When I get home, I first wash the fish thoroughly to remove all traces of blood and extraneous membrane. Blood is especially bad based on everything I’ve read, although I haven’t learned exactly why. Then I scale the fish. I do it in a sink with a little fish scaler I bought from Crate and Barrel with the water running, so this way I avoid fish scale flying outside the sink. I prefer to keep the skin on, not only because I like to eat fish skin but also because it leaves the fish structurally stronger and not fall apart easily. You can always take the skin off just before cooking the fish.
Unless the fish you caught is small, the next key task is to separate the very thick meat above the spine so that there isn’t so much meat for salt to penetrate . You can filet it, or butterfly it. I prefer butterflying because it’ll be easier to hang for drying. To butterfly the fish, first put the fish headside toward you, and the gut cavity facing you. Use a sharp knife and make two incisions to remove the spine, but don’t cut through the skin and the fins on the fish’s back. Finally, break the spine very close to the tail, so a little bit of the spine is left on the fish.
I don’t do more preparation like taking out the small bones and and taking off the collar, etc. It is easier to do it when the flesh becomes hard from salting.
Now, the fish is ready for salting.
Impregnating Fish with Salt
The next step is to impregnated the fish entirely with salt. Here, I think the key is to use large grain sea salt, and a lot of it. I have found no official proof of this anywhere, but my own experience tells me that salting anything, like a steak before barbecuing or chicken before roasting, large grain sea salt penetrates far more quickly than regular, fine-grained table salt. Since you’ll need at lot of it, find a cheap supplier. In Boston, we used to go to a Brazilian fish market near Kendall Square to buy Brazilian sea salt which come in big plastic bags.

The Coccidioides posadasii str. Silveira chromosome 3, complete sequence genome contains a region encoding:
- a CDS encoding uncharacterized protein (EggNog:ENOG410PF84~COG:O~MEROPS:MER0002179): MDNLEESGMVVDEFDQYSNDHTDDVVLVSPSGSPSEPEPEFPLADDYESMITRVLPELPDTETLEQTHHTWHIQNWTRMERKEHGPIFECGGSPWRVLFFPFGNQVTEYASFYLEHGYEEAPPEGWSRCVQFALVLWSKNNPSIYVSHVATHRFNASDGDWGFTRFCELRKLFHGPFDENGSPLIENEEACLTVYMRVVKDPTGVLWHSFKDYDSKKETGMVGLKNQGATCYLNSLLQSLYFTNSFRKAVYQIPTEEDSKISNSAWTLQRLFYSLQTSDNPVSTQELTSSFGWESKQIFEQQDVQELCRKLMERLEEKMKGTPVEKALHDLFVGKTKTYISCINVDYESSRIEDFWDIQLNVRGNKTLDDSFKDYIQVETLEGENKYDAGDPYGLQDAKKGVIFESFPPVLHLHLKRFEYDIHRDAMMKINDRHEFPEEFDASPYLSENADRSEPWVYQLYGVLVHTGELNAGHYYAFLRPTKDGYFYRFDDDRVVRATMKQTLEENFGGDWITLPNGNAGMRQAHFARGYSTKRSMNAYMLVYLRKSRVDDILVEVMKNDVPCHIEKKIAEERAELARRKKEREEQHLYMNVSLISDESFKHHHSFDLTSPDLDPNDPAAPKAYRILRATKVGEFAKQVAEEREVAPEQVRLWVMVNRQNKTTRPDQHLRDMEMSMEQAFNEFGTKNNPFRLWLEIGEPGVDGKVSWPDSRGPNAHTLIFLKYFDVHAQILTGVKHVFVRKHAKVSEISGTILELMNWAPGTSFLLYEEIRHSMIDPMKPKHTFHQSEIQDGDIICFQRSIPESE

Before we came to Rødøy, we visited Île de Ré off the west coast of France, which produces grayish sea salt using traditional, labor intensive techniques. Apparently no metal ever contacts the salt throughout the entire process, but I can’t figure out why that’s good. In Whole Foods, French grey salt is sold in small bottles for $5 – $10. At a supermarket at Île de Ré, I found the same grey salt for two euros a kilo, (or about $1 a pound). Thankfully, Kristin’s sister and her boyfriend were there with a car from Norway, so I bought 8 kilo’s of this stuff as our year’s salt supply and put it in their car. The shipment eventually made its way to Rødøy via another courier, who no doubt confirmed our madness for the rest of the residents on the island.
Now, on the island, we have 8 kilos of the finest salt in the world which is usually so expensive that it’s only used for finishing. That’s what I’ve been using to salt fish. And it does work extremely well. At least as well as the Brazilian sea salt we used in Boston. Recently I found that the general store on the island sells Norwegian sea salt for very cheap but it contains anti-caking agents. I bought a big bag of it, but I haven’t tried it yet.
From what I’ve read, it’s important to use enough salt. A few writers wrote about salting too much, which I don’t believe is possible, since water can only dissolve 10% of its weight in salt. I’d use roughly 20% of the weigh of the fish in salt.
Virtually all the techniques I found pack the fish between layers of salt in a vat, bowel, bucket — a container that doesn’t leak at the bottom. You first put a layer of salt on the bottom of the container, and then lay the fish flesh side up on the salt, and then sprinkle salt liberally over it,and then put another fish over it, and sprinkle more salt, and so on. If you have a lot of fish, you want to arrange them as to leave as little space and possible.
If you use good salt, after just a few hours, the fish would no longer be in dry salt but in a brine made of the water extracted from the fish. It is important to keep the fish mostly immersed in this brine. You need to have enough salt so that this brine carries the maximum salt concentration. So check and see if there’s any salt crystal immersed in liquid. If there isn’t, you need to add more salt.
The only exception to the layering technique — and it’s a notable one — is a famous book on Charcuterie by Michael Ruhlman, which suggests wrapping a salt-crusted fish in cheese cloth and suspending it over a pan to catch the extracted liquid. I’ll try that at some point.